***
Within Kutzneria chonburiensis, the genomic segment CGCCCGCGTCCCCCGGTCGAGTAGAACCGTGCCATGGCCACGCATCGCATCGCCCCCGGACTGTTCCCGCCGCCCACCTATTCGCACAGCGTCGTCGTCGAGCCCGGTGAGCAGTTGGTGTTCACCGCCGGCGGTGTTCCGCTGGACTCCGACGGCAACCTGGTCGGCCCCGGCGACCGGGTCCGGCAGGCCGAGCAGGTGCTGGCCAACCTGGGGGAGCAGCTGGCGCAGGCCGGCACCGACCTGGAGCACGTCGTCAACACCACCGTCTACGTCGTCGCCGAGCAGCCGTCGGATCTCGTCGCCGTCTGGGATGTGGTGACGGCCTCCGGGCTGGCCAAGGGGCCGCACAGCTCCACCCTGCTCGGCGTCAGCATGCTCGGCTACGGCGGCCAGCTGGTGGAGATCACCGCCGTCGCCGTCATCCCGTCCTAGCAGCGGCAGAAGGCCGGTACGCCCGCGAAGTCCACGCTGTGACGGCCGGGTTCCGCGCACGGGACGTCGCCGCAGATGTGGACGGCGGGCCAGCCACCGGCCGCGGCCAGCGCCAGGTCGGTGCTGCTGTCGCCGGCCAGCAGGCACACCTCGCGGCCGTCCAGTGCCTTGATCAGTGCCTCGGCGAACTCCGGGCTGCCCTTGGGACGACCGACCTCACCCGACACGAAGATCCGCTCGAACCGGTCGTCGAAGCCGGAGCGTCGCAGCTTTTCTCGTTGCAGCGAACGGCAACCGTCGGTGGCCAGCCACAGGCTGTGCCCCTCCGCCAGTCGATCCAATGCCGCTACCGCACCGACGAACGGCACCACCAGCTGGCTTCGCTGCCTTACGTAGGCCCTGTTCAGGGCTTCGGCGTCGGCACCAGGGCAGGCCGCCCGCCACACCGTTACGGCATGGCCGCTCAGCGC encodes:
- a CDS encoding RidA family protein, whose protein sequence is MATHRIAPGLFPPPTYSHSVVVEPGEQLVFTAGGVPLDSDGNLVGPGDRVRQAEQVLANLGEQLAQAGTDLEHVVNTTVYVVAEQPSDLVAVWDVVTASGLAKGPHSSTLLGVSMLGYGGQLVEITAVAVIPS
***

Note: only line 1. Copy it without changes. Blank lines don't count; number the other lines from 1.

Within Kutzneria chonburiensis, the genomic segment CGCCCGCGTCCCCCGGTCGAGTAGAACCGTGCCATGGCCACGCATCGCATCGCCCCCGGACTGTTCCCGCCGCCCACCTATTCGCACAGCGTCGTCGTCGAGCCCGGTGAGCAGTTGGTGTTCACCGCCGGCGGTGTTCCGCTGGACTCCGACGGCAACCTGGTCGGCCCCGGCGACCGGGTCCGGCAGGCCGAGCAGGTGCTGGCCAACCTGGGGGAGCAGCTGGCGCAGGCCGGCACCGACCTGGAGCACGTCGTCAACACCACCGTCTACGTCGTCGCCGAGCAGCCGTCGGATCTCGTCGCCGTCTGGGATGTGGTGACGGCCTCCGGGCTGGCCAAGGGGCCGCACAGCTCCACCCTGCTCGGCGTCAGCATGCTCGGCTACGGCGGCCAGCTGGTGGAGATCACCGCCGTCGCCGTCATCCCGTCCTAGCAGCGGCAGAAGGCCGGTACGCCCGCGAAGTCCACGCTGTGACGGCCGGGTTCCGCGCACGGGACGTCGCCGCAGATGTGGACGGCGGGCCAGCCACCGGCCGCGGCCAGCGCCAGGTCGGTGCTGCTGTCGCCGGCCAGCAGGCACACCTCGCGGCCGTCCAGTGCCTTGATCAGTGCCTCGGCGAACTCCGGGCTGCCCTTGGGACGACCGACCTCACCCGACACGAAGATCCGCTCGAACCGGTCGTCGAAGCCGGAGCGTCGCAGCTTTTCTCGTTGCAGCGAACGGCAACCGTCGGTGGCCAGCCACAGGCTGTGCCCCTCCGCCAGTCGATCCAATGCCGCTACCGCACCGACGAACGGCACCACCAGCTGGCTTCGCTGCCTTACGTAGGCCCTGTTCAGGGCTTCGGCGTCGGCACCAGGGCAGGCCGCCCGCCACACCGTTACGGCATGGCCGCTCAGCGC encodes: